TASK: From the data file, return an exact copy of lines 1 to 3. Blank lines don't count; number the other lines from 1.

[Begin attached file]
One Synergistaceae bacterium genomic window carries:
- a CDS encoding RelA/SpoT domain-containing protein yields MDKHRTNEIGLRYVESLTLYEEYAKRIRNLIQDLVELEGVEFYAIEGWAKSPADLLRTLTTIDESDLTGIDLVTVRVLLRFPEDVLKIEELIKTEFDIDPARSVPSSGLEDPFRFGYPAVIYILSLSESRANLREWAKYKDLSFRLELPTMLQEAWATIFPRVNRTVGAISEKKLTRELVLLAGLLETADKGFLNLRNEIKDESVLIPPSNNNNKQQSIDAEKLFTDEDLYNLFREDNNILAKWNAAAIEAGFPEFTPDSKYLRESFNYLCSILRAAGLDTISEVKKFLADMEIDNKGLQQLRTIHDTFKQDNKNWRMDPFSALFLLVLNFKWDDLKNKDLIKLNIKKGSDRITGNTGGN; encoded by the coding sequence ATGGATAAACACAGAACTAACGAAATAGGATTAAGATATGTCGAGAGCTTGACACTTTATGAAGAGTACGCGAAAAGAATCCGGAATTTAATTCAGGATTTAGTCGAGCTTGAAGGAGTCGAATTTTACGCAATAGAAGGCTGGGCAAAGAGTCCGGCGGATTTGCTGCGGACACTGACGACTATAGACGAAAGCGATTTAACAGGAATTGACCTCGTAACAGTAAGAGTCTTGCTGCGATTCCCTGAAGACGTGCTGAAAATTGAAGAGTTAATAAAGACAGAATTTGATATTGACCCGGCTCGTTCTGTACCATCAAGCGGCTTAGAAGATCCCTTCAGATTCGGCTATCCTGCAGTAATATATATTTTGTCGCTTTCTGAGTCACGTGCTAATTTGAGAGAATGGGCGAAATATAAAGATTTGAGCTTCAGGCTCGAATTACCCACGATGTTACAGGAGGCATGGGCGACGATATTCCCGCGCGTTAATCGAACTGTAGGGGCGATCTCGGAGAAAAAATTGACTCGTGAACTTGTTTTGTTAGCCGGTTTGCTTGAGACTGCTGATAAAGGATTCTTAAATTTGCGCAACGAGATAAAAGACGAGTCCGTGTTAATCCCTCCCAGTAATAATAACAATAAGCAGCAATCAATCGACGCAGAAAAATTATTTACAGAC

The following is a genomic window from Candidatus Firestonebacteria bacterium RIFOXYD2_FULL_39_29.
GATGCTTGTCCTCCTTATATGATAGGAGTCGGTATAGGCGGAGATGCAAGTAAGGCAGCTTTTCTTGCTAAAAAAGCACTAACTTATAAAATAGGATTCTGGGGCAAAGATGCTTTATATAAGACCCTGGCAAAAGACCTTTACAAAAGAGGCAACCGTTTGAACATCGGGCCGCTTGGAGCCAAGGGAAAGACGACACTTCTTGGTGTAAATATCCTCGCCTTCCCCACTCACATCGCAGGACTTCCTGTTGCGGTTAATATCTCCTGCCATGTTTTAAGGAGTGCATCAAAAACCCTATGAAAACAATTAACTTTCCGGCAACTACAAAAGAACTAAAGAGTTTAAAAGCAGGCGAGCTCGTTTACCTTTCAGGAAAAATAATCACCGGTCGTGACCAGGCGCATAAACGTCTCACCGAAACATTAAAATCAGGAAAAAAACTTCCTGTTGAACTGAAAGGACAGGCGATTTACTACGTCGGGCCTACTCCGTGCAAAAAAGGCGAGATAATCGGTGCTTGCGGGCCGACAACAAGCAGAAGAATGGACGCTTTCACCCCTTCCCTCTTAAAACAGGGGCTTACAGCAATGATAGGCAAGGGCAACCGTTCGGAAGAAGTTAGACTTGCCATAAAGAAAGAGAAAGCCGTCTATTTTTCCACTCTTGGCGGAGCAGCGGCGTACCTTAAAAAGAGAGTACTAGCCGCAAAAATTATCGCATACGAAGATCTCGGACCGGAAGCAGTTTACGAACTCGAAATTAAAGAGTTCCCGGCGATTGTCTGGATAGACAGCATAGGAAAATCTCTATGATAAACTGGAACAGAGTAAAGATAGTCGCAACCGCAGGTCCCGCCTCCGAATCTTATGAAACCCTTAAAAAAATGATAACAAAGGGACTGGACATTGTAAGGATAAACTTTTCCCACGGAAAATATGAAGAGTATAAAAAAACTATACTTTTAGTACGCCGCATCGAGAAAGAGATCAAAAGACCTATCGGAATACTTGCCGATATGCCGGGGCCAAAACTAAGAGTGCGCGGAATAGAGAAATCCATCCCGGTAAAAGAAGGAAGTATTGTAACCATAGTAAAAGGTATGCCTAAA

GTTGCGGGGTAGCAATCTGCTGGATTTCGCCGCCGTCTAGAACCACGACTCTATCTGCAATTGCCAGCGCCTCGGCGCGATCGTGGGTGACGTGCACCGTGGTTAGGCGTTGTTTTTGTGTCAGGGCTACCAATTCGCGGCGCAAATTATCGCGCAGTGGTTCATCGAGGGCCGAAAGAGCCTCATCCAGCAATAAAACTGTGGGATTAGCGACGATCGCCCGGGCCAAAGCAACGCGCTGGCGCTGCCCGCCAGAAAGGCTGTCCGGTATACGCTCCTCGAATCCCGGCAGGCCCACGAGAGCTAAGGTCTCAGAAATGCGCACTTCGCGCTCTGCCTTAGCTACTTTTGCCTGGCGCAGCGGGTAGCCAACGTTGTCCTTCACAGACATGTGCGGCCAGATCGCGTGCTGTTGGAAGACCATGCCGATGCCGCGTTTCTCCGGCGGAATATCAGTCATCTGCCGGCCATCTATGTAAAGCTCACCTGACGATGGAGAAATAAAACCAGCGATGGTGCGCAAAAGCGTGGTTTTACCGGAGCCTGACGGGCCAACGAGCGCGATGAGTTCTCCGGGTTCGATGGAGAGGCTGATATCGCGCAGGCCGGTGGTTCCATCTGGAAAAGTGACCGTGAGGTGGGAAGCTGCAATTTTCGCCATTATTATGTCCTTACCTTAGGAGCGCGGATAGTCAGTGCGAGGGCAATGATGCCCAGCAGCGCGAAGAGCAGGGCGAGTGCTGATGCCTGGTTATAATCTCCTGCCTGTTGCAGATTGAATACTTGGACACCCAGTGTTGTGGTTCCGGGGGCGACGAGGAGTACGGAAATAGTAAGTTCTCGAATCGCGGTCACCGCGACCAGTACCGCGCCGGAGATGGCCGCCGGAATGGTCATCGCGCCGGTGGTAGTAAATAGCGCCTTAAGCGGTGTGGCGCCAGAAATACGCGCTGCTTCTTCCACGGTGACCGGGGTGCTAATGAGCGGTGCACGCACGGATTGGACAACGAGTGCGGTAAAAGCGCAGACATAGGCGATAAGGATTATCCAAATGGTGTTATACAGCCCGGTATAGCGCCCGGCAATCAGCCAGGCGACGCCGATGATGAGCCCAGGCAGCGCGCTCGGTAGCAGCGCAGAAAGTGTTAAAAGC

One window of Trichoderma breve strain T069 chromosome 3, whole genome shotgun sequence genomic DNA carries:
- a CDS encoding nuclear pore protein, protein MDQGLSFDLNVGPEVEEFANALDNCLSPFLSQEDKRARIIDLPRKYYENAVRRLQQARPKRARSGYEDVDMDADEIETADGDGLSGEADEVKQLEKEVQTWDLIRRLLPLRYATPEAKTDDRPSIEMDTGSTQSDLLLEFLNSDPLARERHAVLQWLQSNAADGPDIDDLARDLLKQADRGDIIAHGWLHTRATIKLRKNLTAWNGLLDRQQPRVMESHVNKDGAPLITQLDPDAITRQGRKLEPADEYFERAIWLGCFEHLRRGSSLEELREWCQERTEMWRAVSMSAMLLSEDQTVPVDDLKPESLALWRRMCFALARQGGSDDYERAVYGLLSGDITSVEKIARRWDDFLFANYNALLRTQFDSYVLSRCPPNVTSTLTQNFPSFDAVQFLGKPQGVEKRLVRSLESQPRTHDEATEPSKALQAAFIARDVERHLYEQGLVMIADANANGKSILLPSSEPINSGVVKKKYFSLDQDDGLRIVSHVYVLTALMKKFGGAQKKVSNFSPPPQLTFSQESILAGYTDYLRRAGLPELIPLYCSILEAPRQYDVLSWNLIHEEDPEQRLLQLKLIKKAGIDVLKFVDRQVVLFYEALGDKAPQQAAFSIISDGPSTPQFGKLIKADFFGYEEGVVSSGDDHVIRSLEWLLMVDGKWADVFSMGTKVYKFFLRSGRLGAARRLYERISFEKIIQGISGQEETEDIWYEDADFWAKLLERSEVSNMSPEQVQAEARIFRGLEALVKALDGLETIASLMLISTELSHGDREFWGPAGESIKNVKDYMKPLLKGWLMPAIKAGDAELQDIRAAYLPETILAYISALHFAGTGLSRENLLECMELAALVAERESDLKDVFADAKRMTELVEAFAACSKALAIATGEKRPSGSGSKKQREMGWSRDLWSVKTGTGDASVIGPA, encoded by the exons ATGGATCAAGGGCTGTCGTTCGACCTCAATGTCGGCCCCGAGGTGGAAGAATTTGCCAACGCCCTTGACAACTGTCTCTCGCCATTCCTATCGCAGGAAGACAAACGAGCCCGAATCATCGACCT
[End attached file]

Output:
One Synergistaceae bacterium genomic window carries:
- a CDS encoding RelA/SpoT domain-containing protein yields MDKHRTNEIGLRYVESLTLYEEYAKRIRNLIQDLVELEGVEFYAIEGWAKSPADLLRTLTTIDESDLTGIDLVTVRVLLRFPEDVLKIEELIKTEFDIDPARSVPSSGLEDPFRFGYPAVIYILSLSESRANLREWAKYKDLSFRLELPTMLQEAWATIFPRVNRTVGAISEKKLTRELVLLAGLLETADKGFLNLRNEIKDESVLIPPSNNNNKQQSIDAEKLFTDEDLYNLFREDNNILAKWNAAAIEAGFPEFTPDSKYLRESFNYLCSILRAAGLDTISEVKKFLADMEIDNKGLQQLRTIHDTFKQDNKNWRMDPFSALFLLVLNFKWDDLKNKDLIKLNIKKGSDRITGNTGGN; encoded by the coding sequence ATGGATAAACACAGAACTAACGAAATAGGATTAAGATATGTCGAGAGCTTGACACTTTATGAAGAGTACGCGAAAAGAATCCGGAATTTAATTCAGGATTTAGTCGAGCTTGAAGGAGTCGAATTTTACGCAATAGAAGGCTGGGCAAAGAGTCCGGCGGATTTGCTGCGGACACTGACGACTATAGACGAAAGCGATTTAACAGGAATTGACCTCGTAACAGTAAGAGTCTTGCTGCGATTCCCTGAAGACGTGCTGAAAATTGAAGAGTTAATAAAGACAGAATTTGATATTGACCCGGCTCGTTCTGTACCATCAAGCGGCTTAGAAGATCCCTTCAGATTCGGCTATCCTGCAGTAATATATATTTTGTCGCTTTCTGAGTCACGTGCTAATTTGAGAGAATGGGCGAAATATAAAGATTTGAGCTTCAGGCTCGAATTACCCACGATGTTACAGGAGGCATGGGCGACGATATTCCCGCGCGTTAATCGAACTGTAGGGGCGATCTCGGAGAAAAAATTGACTCGTGAACTTGTTTTGTTAGCCGGTTTGCTTGAGACTGCTGATAAAGGATTCTTAAATTTGCGCAACGAGATAAAAGACGAGTCCGTGTTAATCCCTCCCAGTAATAATAACAATAAGCAGCAATCAATCGACGCAGAAAAATTATTTACAGAC

The following is a genomic window from Candidatus Firestonebacteria bacterium RIFOXYD2_FULL_39_29.